Can I tint my crystals? No, says the HOA, because… Well, you get the picture.
Now the part you have been reading to find. How do you defeat your HOA?
First, you need to make sure you continue to pay your HOA due. Most homeowners who fight with their HOA over issues like a rule restricting backyard activities, use of their own driveway and garage, and denial of their planned home improvement projects , they often get angry and stop paying.
This is a mistake. Pay what corresponds to you. However, you can usually skip paying those fees and penalties. In California, an HOA cannot foreclose on your home based on accumulated late fees, penalties, and other expenses such as the ‘cost of collecting’ late fees and unpaid penalties.
They can sue you in small claims, or even in the limited jurisdiction of Superior Court because then they will get attorney fees, which will be huge. However, the resulting judgment is much more difficult to use to foreclose on your home because it does not take precedence over existing liens, meaning the HOA would have to pay off your mortgage to obtain your home using a court judgment. (In California, the moment you lose such a lawsuit, go to the State Bar and demand Fee Mediation – HOA attorneys charge you like they are first class attorneys, but they charge their clients like if they were first-year freshmen).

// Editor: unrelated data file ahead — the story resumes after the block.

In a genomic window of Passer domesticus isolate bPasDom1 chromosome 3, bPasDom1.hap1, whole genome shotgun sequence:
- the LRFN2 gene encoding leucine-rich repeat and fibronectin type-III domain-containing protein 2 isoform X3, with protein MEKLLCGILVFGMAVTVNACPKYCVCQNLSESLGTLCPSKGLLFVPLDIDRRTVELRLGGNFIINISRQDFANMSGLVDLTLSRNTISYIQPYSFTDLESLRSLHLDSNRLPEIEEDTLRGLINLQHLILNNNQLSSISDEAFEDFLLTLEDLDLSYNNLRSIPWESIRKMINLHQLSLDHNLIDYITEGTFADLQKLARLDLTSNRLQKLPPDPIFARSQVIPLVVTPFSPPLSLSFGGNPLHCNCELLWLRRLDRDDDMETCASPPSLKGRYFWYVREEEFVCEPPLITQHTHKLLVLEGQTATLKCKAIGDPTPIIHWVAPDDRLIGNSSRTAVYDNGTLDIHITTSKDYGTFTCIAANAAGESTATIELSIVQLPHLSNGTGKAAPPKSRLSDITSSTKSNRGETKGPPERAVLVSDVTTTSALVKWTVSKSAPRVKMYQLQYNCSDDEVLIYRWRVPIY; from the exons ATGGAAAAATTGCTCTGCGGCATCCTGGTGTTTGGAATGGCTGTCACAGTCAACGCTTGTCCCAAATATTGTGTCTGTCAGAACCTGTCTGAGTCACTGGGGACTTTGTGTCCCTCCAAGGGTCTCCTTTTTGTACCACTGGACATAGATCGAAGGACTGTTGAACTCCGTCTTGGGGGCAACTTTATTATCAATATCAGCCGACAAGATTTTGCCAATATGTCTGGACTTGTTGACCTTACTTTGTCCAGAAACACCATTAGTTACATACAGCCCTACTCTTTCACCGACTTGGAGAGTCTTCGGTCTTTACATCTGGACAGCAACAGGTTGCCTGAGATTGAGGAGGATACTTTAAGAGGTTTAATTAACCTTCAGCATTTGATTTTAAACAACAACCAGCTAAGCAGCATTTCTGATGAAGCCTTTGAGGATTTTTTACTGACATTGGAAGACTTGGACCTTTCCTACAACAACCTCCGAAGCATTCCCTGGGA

But let’s not let it get that far, okay? Here are some basic rules to live by when it comes to your HOA.
HOAs do not normally have a properly elected Board of Directors. As soon as you get that annoying letter telling you to keep your kids from playing in the backyard, send a letter back requesting a copy of all Government Documents.
Hopefully the HOA will ignore or deny this request.
They are not allowed to deny or ignore a request for copies of Government Documents.
Get a copy of all your Governance Documents and read them to see what constitutes a duly elected Board of Directors. In those communities where membership participation has been limited to the few who want to be Board members, a “quorum” has often never been achieved to properly elect the Board.
The Board, therefore, is usually in session by default.
Default Boards have a limited scope of their authority and, in some cases, no authority at all.
In all your correspondence, constantly remind the Board that they were not duly elected.